External partners - Next step is of course to introduce the outer World and the surrounding networks, 'grids', external expert systems, external experts, doctors etc. The simplest case of course is to allow external sources access to non-personal data, as will be the case for intelligent grid systems, where changes in external data like pricing of electricity or availability of water, will allow local appliances to be turned on or off according to the pre- programmed rules. This simple model can be applied to all non-PID items in your house, including your intelligent refrigerator that controls the ordering of fresh milk, expiry dates for meat and eggs etc. as well as your use of dish washing machine at times with low energy costs etc. etc.
In this picture we have added human interven- tion as assistants for the PID-related data.
(One might of course have automatic response systems for some PID-items).
The idea is here that the access rights as well as the data transmission are controlled by an ACL – a so-called Access Control List, which is
a list controlled by the user in exactly the same way as you control which individuals among your friends that belong to which specific group of trusted partners. This is a role based access mechanism, and by using the Facebook/Google+ type of management, it is intuitive for each user, that your house doctor has a need to know about your heart condition, while your neighbor is only allowed to know if you are out of house.
Privacy by Design
Whenever a gadget is installed, it is either immediately configured with access controls defining a 'role' of supporters, that are allowed access, or you are asked to define, which role of supporter you will allow access to this particular class of PID. In a different set up – 'Facebook-like' – you can then maintain the coupling between the actual persons by their digital identity credentials for the persons that should be allowed access acting in the particular role.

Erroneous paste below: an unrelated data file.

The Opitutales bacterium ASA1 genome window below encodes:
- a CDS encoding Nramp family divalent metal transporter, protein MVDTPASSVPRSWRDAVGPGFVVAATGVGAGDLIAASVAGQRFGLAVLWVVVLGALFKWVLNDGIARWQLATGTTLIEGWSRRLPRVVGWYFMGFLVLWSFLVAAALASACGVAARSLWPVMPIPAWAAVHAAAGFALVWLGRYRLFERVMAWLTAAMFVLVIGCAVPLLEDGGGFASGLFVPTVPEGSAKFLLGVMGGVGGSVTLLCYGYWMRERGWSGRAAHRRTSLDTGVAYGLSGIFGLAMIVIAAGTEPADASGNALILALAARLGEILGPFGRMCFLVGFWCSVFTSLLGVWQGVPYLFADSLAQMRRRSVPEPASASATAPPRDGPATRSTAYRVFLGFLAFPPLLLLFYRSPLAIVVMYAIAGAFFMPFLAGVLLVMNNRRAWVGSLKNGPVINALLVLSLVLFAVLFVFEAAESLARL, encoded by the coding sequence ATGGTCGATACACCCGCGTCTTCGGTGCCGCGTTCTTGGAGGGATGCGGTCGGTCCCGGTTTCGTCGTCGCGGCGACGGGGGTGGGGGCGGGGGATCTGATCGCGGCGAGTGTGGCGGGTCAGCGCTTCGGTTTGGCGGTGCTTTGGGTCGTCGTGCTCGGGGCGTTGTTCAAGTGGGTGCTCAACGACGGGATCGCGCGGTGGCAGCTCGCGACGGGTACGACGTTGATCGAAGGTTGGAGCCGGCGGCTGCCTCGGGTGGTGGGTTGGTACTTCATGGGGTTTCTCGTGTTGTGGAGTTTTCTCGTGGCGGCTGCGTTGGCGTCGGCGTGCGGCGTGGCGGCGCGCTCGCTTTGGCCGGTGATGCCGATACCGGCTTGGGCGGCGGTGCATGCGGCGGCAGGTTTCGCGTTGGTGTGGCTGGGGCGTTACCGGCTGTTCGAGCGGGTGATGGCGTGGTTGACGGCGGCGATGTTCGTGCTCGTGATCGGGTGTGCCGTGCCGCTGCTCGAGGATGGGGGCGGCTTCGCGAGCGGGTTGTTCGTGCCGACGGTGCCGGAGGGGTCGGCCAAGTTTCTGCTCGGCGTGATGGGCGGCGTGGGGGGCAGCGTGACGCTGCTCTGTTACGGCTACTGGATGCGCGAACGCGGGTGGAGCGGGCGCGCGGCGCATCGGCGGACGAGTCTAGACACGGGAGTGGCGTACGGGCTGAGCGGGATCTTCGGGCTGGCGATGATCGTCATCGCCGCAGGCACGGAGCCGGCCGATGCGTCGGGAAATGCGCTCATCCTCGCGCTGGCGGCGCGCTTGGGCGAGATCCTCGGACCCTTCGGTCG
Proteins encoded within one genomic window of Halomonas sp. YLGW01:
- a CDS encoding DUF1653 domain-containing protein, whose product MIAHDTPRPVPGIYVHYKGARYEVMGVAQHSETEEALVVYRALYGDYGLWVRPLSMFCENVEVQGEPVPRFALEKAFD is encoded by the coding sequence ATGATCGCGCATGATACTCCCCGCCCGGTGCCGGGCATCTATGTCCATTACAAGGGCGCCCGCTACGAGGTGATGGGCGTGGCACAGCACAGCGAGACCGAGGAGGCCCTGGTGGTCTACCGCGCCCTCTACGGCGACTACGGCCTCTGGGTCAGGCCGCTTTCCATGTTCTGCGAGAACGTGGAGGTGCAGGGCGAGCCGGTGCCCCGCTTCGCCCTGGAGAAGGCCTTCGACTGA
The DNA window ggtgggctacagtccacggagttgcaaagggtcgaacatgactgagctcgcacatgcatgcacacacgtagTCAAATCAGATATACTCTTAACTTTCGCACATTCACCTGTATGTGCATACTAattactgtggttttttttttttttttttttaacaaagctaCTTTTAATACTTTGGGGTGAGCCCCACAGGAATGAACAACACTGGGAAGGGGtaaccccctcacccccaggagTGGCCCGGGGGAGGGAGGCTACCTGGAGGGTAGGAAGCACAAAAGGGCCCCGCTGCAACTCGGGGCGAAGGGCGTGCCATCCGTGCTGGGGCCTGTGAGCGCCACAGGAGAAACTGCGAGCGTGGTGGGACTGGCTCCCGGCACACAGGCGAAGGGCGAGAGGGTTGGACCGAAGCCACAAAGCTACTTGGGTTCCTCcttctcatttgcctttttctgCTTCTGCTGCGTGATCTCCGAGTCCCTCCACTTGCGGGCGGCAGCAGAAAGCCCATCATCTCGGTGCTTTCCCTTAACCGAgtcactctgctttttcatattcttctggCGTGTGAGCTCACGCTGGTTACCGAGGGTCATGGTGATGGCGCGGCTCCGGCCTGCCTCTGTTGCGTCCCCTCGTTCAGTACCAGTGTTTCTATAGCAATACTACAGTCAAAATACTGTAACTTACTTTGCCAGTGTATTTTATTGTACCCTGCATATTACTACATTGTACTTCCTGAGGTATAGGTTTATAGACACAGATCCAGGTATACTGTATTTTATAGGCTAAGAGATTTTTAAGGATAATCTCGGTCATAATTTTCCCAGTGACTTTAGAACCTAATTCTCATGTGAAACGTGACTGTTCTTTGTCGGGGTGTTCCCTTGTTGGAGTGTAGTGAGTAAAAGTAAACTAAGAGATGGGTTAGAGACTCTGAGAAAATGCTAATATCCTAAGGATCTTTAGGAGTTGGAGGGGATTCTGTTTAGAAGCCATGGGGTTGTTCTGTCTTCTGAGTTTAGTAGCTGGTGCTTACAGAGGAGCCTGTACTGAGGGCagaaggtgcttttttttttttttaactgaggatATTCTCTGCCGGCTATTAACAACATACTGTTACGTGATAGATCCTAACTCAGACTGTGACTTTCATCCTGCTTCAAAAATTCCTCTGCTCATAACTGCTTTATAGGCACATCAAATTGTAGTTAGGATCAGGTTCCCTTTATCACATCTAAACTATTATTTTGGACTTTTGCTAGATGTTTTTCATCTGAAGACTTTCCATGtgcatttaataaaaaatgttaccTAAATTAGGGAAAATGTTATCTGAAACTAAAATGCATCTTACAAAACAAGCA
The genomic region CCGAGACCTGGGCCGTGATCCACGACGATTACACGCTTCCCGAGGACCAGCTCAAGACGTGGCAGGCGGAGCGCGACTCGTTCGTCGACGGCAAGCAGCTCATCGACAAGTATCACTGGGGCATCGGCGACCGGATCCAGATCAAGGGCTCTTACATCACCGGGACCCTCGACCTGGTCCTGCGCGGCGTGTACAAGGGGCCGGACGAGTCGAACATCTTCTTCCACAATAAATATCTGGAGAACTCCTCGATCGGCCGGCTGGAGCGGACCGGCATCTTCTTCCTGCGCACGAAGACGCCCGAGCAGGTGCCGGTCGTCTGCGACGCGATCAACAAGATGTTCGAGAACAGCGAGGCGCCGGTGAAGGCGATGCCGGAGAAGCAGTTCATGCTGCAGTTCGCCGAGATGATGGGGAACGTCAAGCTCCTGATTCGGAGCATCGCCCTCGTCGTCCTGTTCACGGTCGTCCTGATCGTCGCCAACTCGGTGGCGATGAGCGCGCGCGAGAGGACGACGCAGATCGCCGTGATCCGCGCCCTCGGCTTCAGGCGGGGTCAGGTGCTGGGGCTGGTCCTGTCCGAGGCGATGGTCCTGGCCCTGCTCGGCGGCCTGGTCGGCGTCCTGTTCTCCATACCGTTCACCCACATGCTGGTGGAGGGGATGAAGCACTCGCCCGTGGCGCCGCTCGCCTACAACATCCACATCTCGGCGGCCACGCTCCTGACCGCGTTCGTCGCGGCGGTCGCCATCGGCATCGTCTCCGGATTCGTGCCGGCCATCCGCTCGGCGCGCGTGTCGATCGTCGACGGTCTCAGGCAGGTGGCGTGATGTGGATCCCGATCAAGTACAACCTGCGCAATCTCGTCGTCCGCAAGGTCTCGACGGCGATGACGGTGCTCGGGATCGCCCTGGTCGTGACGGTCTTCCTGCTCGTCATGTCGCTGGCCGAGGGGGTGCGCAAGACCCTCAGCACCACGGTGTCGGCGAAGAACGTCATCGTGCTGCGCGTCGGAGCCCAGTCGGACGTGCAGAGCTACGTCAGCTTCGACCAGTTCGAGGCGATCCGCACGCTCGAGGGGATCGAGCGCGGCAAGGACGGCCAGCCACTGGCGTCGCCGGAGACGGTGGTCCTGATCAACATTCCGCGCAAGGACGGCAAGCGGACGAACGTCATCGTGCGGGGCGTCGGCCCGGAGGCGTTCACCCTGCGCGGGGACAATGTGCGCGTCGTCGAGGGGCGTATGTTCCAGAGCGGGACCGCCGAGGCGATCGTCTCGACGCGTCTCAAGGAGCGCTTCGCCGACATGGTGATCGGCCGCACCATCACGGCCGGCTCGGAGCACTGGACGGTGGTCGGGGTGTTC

In the example above there are more than one home nurse that will visit you, so each is granted data access under the role of home nurse. In some cases – for instance if your life sign indicator signals that you haven't moved or breathed for a defined (short!) period, an alarm immediately goes off at the same time with the doctor and at the alarm centre. Some data are irrelevant for some roles, your therapist may only be interested in your weight, and in some cases the data are not actually sent as an alarm but may be retrieved by a defined role in case of emergency.
Conclusion- By applying basic concepts of control system mechanism and straight forward, Facebook-inspired control of identities (=friends) belonging to a specific group = role, the user can control sharing of personal data, also in complex systems. The components of the total system can be changed if the interfaces are constructed according to defined standards, and all components are equipped with specific identities to ensure tracking and maintenance.
Of course a lot of other considerations has to be added depending on the detailed functions of the gadgets, and also the decision modules, rules, detailed function of expert systems will have to be specified. But the basic architecture, thanks to Norbert Wiener, need not be too complicated.